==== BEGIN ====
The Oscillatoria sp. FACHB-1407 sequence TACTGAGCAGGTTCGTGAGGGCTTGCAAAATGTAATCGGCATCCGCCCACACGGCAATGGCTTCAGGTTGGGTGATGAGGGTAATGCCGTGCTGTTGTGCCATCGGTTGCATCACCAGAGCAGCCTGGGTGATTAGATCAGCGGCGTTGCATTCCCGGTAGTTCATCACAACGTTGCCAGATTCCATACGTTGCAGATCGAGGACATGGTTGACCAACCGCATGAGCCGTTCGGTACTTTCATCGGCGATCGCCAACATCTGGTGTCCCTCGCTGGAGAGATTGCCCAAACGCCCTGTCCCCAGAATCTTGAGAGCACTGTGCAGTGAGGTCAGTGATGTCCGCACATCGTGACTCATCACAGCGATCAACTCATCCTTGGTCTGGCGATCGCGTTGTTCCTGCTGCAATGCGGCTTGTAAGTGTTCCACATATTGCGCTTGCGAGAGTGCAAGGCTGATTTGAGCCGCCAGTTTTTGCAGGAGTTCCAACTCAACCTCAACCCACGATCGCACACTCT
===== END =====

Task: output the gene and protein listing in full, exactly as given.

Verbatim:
The Oscillatoria sp. FACHB-1407 sequence TACTGAGCAGGTTCGTGAGGGCTTGCAAAATGTAATCGGCATCCGCCCACACGGCAATGGCTTCAGGTTGGGTGATGAGGGTAATGCCGTGCTGTTGTGCCATCGGTTGCATCACCAGAGCAGCCTGGGTGATTAGATCAGCGGCGTTGCATTCCCGGTAGTTCATCACAACGTTGCCAGATTCCATACGTTGCAGATCGAGGACATGGTTGACCAACCGCATGAGCCGTTCGGTACTTTCATCGGCGATCGCCAACATCTGGTGTCCCTCGCTGGAGAGATTGCCCAAACGCCCTGTCCCCAGAATCTTGAGAGCACTGTGCAGTGAGGTCAGTGATGTCCGCACATCGTGACTCATCACAGCGATCAACTCATCCTTGGTCTGGCGATCGCGTTGTTCCTGCTGCAATGCGGCTTGTAAGTGTTCCACATATTGCGCTTGCGAGAGTGCAAGGCTGATTTGAGCCGCCAGTTTTTGCAGGAGTTCCAACTCAACCTCAACCCACGATCGCACACTCT